When you think of Vitamin C,  I would guess that you might reminisce to memories from your childhood –  downing a glass of orange juice each morning before school because it was “good for your immune system.” Vitamin C supplementation has come a long way from the iconic Flintstones chewable vitamins or a glass of Sunny-D drowning in nearly 27 grams of added sugar. While most people are familiar with Vitamin C when it comes to immune health, this vitamin plays a key role in many other functions that are oftentimes overlooked. This week we will discuss Vitamin C, its history, and why you should be adding it to your diet and supplement regimen. 

Vitamin C’s claim to fame was preventing scurvy – a disease caused by a Vitamin C deficiency. In the early 17th century, many sailors in Europe began adventuring across the Atlantic to the new world. During their voyage, the sailors developed an array of symptoms including bleeding gums, spotting skin, joint pain, severe fatigue, and in many cases, even death. Decades later, a British military surgeon suggested the consumption of lemons, limes, and oranges as a cure for this mysterious illness – and it worked! For centuries, however, the cause of this illness remained unknown until scientists and doctors finally uncovered that a Vitamin C deficiency was the source of these symptoms. Because the sailors were out at sea for extended periods of time, they were unable to consume fresh fruits and vegetables (the primary source of Vitamin C), and therefore, became very ill. This discovery of what we now know today as scurvy led to the notion that the consumption of Vitamin C is necessary for human survival. 

At one point in time, humans had the capacity to create Vitamin C naturally similar to the same way we are able to create Vitamin D today. However, through evolution, mutations were made to the gene responsible for coding the enzyme that manages the final step of Vitamin C biosynthesis. Now, we have to obtain Vitamin C through external means. Vitamin C deficiency is widespread throughout the world. 1 in 8 adults in high income countries have low Vitamin C levels and 1 in 14 adults are clinically deficient. Many attribute this widespread deficiency in the US to the standard American diet. Because many Americans consume a diet full of processed foods, individuals may go 5 to 6 days without ever consuming any natural whole foods, and therefore not absorbing any Vitamin C.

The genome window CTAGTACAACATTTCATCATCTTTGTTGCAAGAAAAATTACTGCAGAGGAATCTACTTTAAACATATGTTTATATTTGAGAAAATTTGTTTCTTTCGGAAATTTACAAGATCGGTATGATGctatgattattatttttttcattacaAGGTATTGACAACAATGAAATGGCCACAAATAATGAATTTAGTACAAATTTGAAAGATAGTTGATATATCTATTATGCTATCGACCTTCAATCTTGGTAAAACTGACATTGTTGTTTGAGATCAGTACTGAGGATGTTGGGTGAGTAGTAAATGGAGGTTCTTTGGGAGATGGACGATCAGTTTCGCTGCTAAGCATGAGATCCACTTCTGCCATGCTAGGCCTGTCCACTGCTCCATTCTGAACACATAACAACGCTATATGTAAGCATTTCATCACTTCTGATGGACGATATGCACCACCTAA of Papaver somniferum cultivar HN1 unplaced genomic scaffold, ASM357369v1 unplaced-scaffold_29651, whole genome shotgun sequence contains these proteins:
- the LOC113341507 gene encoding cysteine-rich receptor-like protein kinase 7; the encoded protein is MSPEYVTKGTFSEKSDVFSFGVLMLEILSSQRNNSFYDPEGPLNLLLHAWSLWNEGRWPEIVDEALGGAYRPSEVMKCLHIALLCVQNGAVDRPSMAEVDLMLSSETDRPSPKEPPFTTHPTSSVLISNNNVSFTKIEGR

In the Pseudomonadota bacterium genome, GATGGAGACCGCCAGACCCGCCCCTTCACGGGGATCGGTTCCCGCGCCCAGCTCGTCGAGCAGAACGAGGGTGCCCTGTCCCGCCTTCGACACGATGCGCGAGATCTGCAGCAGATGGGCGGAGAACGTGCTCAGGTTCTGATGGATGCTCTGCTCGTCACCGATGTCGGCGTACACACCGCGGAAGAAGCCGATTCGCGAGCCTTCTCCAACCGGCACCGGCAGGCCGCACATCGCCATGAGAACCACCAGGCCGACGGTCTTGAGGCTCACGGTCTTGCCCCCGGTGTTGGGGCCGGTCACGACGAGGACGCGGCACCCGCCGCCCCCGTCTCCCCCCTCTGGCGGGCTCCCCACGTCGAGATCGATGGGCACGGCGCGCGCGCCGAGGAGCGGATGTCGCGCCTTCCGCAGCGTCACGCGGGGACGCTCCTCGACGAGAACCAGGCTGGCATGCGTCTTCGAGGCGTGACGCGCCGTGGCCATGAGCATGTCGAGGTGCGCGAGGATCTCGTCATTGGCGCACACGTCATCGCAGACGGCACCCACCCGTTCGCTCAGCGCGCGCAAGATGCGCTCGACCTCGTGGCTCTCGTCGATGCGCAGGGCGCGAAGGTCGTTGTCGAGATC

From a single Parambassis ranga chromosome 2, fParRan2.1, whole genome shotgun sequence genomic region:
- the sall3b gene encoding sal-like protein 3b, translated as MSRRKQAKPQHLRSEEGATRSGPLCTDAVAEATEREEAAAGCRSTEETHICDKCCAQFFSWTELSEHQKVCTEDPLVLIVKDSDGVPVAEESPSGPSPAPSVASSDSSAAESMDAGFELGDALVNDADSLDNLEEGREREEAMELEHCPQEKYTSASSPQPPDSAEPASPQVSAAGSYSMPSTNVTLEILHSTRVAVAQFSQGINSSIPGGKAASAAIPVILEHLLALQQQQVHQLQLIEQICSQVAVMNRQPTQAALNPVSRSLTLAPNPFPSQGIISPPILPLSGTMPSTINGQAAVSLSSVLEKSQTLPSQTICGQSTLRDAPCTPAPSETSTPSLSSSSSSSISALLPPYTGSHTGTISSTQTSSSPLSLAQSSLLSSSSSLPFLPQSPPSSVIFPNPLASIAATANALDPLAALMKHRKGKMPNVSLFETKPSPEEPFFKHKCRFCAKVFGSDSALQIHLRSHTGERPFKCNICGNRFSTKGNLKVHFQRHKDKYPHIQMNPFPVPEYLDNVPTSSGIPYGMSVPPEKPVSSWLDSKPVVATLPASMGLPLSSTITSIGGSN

So what is Vitamin C and why is it important? Vitamin C is a water-soluble vitamin and essential antioxidant. Vitamin C is absorbed in the small intestine and high concentrations are stored in the brain, adrenal glands, eyes, leukocytes (a type of white blood cell), and our skin. The most notable function of Vitamin C is its role in immune strength. Vitamin C aids in building a strong immune system by playing a role in various cellular functions of the innate and adaptive immune system.

Beyond immune health, Vitamin C plays a key role in adrenal function. Our adrenal glands (the stress glands) have a neurological connection and adapt our bodies to different stress states. These glands have a high concentration of Vitamin C which plays a role in the creation of catecholamines – the hormones created by the adrenal glands that release neurotransmitters (serotonin, dopamine, adrenaline) during stressful fight or flight situations. 

Vitamin C is maintained at high concentrations in the brain and in our neurons playing a critical role in brain function. In fact, the brain hoards more Vitamin C than any other part of the body with the intention of preventing free-radical damage and aging in the brain. Vitamin C is critical to cognitive function because it plays a role in the differentiation and maturation of neurons and in the formation of a protective coating. In a recent review of a number of studies on Vitamin C levels and cognitive function, researchers found a striking relationship between Vitamin C status and mental function. The study found that those who were cognitively intact had significantly higher blood concentrations of Vitamin C than those who were cognitively impaired. 

So how can you be sure that you are getting enough Vitamin C into your body? The first place to turn is your diet. There are a variety of foods that are rich in Vitamin C: bell peppers, lemons, limes, oranges, sauerkraut, broccoli, cabbage, cauliflower, and many more. In order to effectively absorb this Vitamin C, it is important to consume foods rich in iron, which boosts your body’s ability to absorb and use Vitamin C. Taking a supplement is a great addition to make sure you are getting the right amount of Vitamin C. We recommend taking between 75 and 90 grams per day. Stay tuned next week as we turn to the importance of Zinc.